The highlights (lowlights?) included a lace mantilla (OK, two), white gloves, black & white checked sunglasses from '64, lovebeads, a woven Vietnam headband and my collection of pins.  In my jewelry box I had every pin or necklace that I ever proudly wore on my jumpers when I taught school in the 80's.  Why do we hang onto stuff when we have the memories?  I can remember wearing those sunglasses with my pastel colored Wrangler cut off denim shorts and feeling like the coolest (actually nerdiest) person ever!  I made lovebeads to match my dresses because in High School we couldn't wear pants so I sewed dresses and made matching beads, natch!

The sunglasses and beads made it into the new dresser but everything from the 80's will find new owners at a thrift store. All the jewelry I got from my Mom I kept, even though I don't wear it much any more.  Some memories are too embedded in the item to ever let it go.  I guess the 80's don't have that same tug on my heart!

In the kitchen, the new piece is completely filled with table runners, dish towels and cloth napkins.  It is so organized it makes me weep with joy.  It is also a Paula Deen piece - that lady likes butter and makes some fun furniture.  I figure this is our last redo and I didn't want to march into the sunset with our old bedroom set and table linens that were smashed into drawers. 

But we're pooped from moving and organizing. OK, maybe I didn't like the first place I put the dresser.  Or the kitchen organizer.  But I know my husband secretly loves moving furniture multiple times.  Thanks, honey!  I didn't get any sewing done today, I am going to do my four hours knitting dish rags while watching TV.  I will get it figured out.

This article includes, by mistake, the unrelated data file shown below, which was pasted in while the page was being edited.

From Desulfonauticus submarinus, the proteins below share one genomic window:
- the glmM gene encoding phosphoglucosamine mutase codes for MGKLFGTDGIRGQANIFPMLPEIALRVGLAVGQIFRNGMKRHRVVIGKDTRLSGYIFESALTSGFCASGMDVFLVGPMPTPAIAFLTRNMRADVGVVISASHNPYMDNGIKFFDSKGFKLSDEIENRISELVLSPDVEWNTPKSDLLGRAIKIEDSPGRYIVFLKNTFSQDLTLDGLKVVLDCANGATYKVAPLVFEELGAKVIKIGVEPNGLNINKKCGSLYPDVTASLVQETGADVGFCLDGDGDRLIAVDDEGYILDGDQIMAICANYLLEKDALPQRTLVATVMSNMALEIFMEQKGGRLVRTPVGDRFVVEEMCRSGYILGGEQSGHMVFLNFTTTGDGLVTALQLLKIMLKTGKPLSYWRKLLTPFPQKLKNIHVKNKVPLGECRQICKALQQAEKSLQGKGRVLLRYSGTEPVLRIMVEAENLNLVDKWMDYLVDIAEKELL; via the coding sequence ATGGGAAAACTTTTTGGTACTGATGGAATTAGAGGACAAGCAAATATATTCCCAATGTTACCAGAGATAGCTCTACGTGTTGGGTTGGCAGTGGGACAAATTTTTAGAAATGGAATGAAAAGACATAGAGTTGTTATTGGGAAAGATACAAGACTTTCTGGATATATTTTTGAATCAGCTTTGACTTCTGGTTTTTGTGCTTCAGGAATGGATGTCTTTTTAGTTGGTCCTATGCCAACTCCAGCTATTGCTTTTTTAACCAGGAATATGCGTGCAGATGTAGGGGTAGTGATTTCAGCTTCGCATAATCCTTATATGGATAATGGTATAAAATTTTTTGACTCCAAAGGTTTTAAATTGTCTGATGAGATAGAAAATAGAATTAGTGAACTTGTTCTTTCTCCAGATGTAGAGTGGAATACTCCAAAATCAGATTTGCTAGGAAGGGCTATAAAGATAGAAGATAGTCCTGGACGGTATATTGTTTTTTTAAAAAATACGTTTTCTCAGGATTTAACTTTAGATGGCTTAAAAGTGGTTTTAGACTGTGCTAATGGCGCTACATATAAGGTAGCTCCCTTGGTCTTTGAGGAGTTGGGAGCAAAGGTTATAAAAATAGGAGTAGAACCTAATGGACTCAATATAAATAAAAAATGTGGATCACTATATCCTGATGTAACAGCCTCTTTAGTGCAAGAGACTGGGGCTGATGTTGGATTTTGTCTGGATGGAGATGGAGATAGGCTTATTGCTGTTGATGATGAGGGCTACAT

But the black hooded Niagara Falls sweatshirt? I will never figure out why I bought that!

Thursday, September 15, 2011

Working on the t-shirt quilt reminded me of the first one I made for Shelby.  I like t-shirts because I am old enough to remember when we didn't have them to commemorate each event in our lives.

One summer, my family traveled East and we stopped in Boston and then visited Cambridge so we could all buy Harvard sweatshirts.  Back when I was young (pre civil war days) colleges were one of the few places that stamped their name on clothes.  To buy them, you had to visit there or know someone who did.  Then you wore that sweatshirt for a nice warm covering for the first year.  By about the third, it had been handed down or relegated to yard work.  (Unless you were me, I always wiggled out of manual labor claiming "homework."  Now you might think this was tricky to pull off in the summer but nope, then it was "summer homework.")  After the yard work stage, that sweatshirt could end up in the rag bag.  The best rags were diapers - heck I bought cloth diapers just for the rags even though my girls wore Pampers.